MartinSchou (1360093) | more than 3 years ago | (#34661808)

According to the RIAA:

That gives us a 2008 estimate of 12 billion dollars in revenue for retail sale of music. Presumably for the RIAA, who "create, manufacture and/or distribute approximately 85% of all legitimate sound recordings produced and sold in the United States [wikipedia.org] ". So a total of about $14.2 billion in revenue.

Now, obviously we also need to take the MPAA into consideration. Again, using 2008 numbers:
Ticket sales grossed about $10 billion. [the-numbers.com] And since quite a lot of people seem to claim (and no, I have no source handy) that home video sales is about the same as ticket sales, then we're looking at around $20 billion in 2008.

Apple's revenue for 2008 in the Americas was $14.5 billion [eweek.com] . Granted, that's a larger geographical area than RIAA's numbers, but then again Apple is a relatively small company in the IT landscape.

How about some of the bigger fish?

IBM reported revenue of $103.6 billion, and pre-tax profit of $16.7 billion [ibm.com] .

So, the movie and music industry combined gets up to around $35 billion in 2008 in the US.

IBM (world wide) - $103 billion
Apple (Americas) - $14.5 billion
Google (world wide) - $21.8 billion [google.com]
Microsoft (world wide?) - $60.4 billion [microsoft.com]
Oracle (world wide?) - 22.4 billion [oracle.com]
Dell (world wide?) - 61 billion [dell.com]

Seriously - why the fuck are the IT giants just turning their back on the complete and utter gang rape on things like the Internet, when most of their products would die off the moment it stops working the way it should.

Just buy out the fuckers, boot the executives, lawyers, assistants etc. from their penthouse offices (literally boot them out over the balcony) and just kill off these massively debilitating parasites.

Crookes is an Idiot (1)

freaq (466117) | more than 3 years ago | (#34661826)

There's no other explanation for his behaviour.
In Canada, the Supreme Court ruled last year that a newspaper reporting on slander or libel is not always necessarily guilty of libel itself, even if the defamatory statements themselves are published.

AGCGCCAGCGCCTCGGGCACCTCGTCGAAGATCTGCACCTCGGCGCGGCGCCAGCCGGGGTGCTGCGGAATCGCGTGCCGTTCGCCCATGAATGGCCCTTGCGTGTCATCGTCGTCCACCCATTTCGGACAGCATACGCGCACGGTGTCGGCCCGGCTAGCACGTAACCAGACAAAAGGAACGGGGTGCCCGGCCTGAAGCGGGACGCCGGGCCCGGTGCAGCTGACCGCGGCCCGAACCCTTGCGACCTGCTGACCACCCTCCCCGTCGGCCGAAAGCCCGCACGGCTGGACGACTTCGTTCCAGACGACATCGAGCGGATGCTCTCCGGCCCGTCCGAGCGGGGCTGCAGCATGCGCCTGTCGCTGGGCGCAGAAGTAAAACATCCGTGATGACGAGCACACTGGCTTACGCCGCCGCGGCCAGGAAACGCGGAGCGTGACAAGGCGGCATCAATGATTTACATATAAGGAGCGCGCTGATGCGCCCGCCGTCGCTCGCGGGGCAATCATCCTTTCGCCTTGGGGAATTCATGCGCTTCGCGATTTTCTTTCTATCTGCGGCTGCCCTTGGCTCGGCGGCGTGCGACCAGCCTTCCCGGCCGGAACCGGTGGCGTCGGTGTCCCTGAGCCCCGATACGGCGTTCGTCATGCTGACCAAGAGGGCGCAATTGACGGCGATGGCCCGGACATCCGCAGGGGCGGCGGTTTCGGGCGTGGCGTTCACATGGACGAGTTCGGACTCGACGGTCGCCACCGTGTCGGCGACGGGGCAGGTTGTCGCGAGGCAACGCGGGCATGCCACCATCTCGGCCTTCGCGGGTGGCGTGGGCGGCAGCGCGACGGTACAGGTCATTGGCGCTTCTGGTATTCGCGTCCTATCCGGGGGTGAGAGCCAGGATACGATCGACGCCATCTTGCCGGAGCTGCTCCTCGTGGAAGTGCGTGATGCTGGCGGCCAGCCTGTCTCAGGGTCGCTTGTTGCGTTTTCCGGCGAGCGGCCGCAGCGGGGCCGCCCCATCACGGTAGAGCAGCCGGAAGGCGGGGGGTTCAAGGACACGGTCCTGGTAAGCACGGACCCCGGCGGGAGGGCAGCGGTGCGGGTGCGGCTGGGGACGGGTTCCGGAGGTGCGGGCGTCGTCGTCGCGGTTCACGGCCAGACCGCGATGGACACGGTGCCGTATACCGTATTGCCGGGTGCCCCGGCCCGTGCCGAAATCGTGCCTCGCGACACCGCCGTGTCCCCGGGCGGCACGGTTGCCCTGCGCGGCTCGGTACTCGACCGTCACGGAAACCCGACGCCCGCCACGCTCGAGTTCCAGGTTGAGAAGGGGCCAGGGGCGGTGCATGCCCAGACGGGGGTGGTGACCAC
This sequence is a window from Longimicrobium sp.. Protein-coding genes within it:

Since his case is about defamation, he's going to lose, and I expect the opinion (reserved since 7 Dec) to be a scathing chastisement indirectly aimed at his counsel.

As far as hyperlinking being publishing... what rot. No librarian would ever say the card index is the stacks, no cartographer would ever say the map is the territory.

His name is CROOKes (1, Funny)

Drakkenmensch (1255800) | more than 3 years ago | (#34661836)

I rest my case.

Re:His name is CROOKes (1)

U8MyData (1281010) | more than 3 years ago | (#34661908)

And... Is it just coincidence that some of the more notable names in recent happenings are the likes of Made Off (Madoff) and You can tell (Uchitel)? I wonder...

Re:His name is CROOKes (1)

Drakkenmensch (1255800) | more than 3 years ago | (#34661932)

They should give ample business to the attorneys at the reputable firm of Dewey, Cheatem and Howe.

Eating the young (1)

U8MyData (1281010) | more than 3 years ago | (#34661850)

Anymore it appears that the very people (us) that make it possible for these companies to make money, are eating their customers. Personally, I am less likely to think outside the box, start a business, or do anything that might seem risky because the price is so high anymore. I am lot less likely to advocate, trust, or patronize any company either for the same reasons; there is absolutely no benefit to me, I am mearly a means to an end, and the notion of the customer is always right doen't exist anymore. Zero tolerance and FyPm (it's an acronym; think really hard) is creating a senario for economic seizure. My 2c...